It's strange that the NAM and its allies which usually favor the devolution of power to the states don't in this case. Instead, the NAM favors a bill that allows defendants unilaterally to yank lawsuits out of state courts they don't like and take them to federal court where chronic understaffing has led to a backlog of cases that stalls trials and wins irresponsible corporations years of reprieve from justice.

It's also strange that part of Ms. Amundson's argument involves an attack on local judges' acumen. Many federal judges began their careers as state judges, and their intellectual prowess isn't instantly magnified when they are appointed to the federal bench.

Are these contrary views a coincidence? Not likely. Passing S. 353 would allow defendants to keep cases in state courts they deem favorable or remove them to federal court when the outlook at the state level does not look good. That sounds like court-shopping.

We need to keep the law as it is. Giving states jurisdiction over class-action suits puts corporations on notice that they must abide by the rules of the people from whom they seek to profit. The issue is simple: If businesses don't want to be held accountable in multiple states, they shouldn't choose to do business in those states. If they don't want to be sued, they shouldn't engage in irresponsible behavior.

RICHARD H. MIDDLETON

President

Association of Trial Lawyers of America

Washington

An unfair suspension of conservative columnist

As the Jeff Jacoby suspension story continues to rage, I implore the Boston Globe to rethink the four-month unpaid suspension of Mr. Jacoby for serious journalistic misconduct in his July 3 column ("Journalistic jaywalking," Editorial, July 14).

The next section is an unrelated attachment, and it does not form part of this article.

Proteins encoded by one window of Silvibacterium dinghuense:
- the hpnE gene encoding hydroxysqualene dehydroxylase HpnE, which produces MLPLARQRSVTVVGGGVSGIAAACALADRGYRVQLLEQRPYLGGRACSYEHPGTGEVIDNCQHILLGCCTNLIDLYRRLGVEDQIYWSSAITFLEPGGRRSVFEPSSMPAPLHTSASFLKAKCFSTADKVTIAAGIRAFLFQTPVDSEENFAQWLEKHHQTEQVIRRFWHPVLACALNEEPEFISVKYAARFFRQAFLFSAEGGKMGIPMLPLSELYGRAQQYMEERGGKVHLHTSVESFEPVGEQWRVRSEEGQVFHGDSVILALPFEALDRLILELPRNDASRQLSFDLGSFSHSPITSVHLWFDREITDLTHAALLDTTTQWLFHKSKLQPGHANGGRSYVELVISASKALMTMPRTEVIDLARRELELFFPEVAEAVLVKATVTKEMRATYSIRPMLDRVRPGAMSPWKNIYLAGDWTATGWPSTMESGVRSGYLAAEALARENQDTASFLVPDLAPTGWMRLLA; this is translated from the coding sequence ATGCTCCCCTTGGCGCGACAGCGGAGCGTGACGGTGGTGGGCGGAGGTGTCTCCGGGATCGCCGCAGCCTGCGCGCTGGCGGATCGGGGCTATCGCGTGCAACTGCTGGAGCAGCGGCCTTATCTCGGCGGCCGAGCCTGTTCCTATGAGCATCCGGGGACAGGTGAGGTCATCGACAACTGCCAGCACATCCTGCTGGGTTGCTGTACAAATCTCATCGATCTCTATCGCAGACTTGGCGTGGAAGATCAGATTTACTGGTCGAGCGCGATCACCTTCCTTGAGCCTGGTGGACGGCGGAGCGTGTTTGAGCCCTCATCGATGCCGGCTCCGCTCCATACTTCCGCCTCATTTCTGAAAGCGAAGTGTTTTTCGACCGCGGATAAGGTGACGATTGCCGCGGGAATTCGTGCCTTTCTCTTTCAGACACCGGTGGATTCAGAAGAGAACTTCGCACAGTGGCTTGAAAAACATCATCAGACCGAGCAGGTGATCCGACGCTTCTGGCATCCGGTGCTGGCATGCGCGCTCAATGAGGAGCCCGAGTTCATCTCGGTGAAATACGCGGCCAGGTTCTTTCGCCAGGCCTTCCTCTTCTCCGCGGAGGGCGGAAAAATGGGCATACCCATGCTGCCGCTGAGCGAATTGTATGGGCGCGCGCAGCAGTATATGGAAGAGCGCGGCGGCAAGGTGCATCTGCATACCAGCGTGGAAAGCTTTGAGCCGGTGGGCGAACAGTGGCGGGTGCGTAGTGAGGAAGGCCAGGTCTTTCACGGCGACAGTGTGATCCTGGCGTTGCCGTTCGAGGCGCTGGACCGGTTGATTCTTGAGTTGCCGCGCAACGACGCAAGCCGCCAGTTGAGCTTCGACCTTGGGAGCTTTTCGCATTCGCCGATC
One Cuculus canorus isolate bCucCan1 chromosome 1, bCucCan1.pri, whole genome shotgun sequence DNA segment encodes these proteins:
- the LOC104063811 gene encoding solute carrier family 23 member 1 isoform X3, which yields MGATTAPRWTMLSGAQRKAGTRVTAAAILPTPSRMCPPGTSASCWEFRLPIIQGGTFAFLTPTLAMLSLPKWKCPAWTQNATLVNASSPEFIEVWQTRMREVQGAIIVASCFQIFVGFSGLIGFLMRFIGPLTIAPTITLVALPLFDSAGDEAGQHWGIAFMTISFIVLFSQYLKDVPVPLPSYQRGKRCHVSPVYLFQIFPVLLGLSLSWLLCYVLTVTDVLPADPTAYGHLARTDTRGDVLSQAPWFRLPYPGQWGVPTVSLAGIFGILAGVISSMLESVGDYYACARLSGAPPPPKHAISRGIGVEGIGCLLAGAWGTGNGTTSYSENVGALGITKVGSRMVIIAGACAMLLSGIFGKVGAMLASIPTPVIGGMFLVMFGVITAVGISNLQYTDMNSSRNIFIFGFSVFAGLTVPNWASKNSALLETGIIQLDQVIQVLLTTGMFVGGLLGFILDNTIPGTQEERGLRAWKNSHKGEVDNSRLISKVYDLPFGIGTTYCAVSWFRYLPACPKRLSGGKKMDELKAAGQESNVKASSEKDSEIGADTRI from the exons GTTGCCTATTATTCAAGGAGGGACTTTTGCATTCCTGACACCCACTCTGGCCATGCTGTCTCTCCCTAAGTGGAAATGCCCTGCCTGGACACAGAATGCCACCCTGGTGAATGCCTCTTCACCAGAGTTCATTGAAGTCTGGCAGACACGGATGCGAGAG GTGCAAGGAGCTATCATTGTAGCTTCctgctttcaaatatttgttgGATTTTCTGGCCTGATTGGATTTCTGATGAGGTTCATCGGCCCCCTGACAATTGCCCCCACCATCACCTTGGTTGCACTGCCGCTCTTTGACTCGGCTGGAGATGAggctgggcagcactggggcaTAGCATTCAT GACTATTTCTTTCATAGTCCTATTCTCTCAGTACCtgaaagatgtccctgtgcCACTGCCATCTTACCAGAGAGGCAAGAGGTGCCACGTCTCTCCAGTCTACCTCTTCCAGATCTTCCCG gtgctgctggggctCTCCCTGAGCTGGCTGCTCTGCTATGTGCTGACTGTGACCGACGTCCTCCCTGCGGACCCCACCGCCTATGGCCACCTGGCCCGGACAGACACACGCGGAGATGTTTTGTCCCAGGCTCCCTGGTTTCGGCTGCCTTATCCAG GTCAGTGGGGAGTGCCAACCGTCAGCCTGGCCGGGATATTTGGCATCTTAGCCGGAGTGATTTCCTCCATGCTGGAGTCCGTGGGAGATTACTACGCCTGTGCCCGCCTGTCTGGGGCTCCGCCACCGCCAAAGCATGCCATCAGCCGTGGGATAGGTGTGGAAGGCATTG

Should he have stated where he gleaned his information on the Founding Fathers? In hindsight, possibly. I believe it was an oversight by Mr. Jacoby, who clearly believed any information regarding the Founding Fathers would be in the public domain. If there was a question, it was up to the Boston Globe's legal department and Mr. Jacoby's editor to flag the column and inform Mr. Jacoby of the oversight before publication, not for the process to work the other way around.

It is my understanding that the Boston Globe receives more letters regarding Mr. Jacoby then about all of its other columnists combined. The reason is that he is read by the left wing, the right wing, the West Wing and even the wingless. His writing can evoke laughter, tears, anger, debate and, more often than not, a high-five. Readers can decry him one week and exalt him the next, but few will deny that he is never boring. In the hundreds of columns he has written, from retracing his father's steps through the horror of the Nazi death camps to his annual letter to his beloved little boy, it is clear he demonstrates passion for his work.

If he is guilty of any journalistic abuse, it is that he "neglected" to add, "As many have written before me …" This never would rise to the legal definition of plagiarism or copyright infringement. To deprive Mr. Jacoby's readers of his column and to deprive him of his reputation for integrity and journalistic excellence and of his livelihood is licentious and obscene.

CHAMBIER BECHTEL

Sonoma, Calif.

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Let's not forget one other interesting point in the suspension of Boston Globe columnist Jeff Jacoby: timing. His four-month suspension shuts him out of writing about the November elections.

Let's hope he keeps writing between now and then and can publish where his writings can be found. We need all the conservative voices we can get during an election year.

MICHAEL BROUSSEAU

Orem, Utah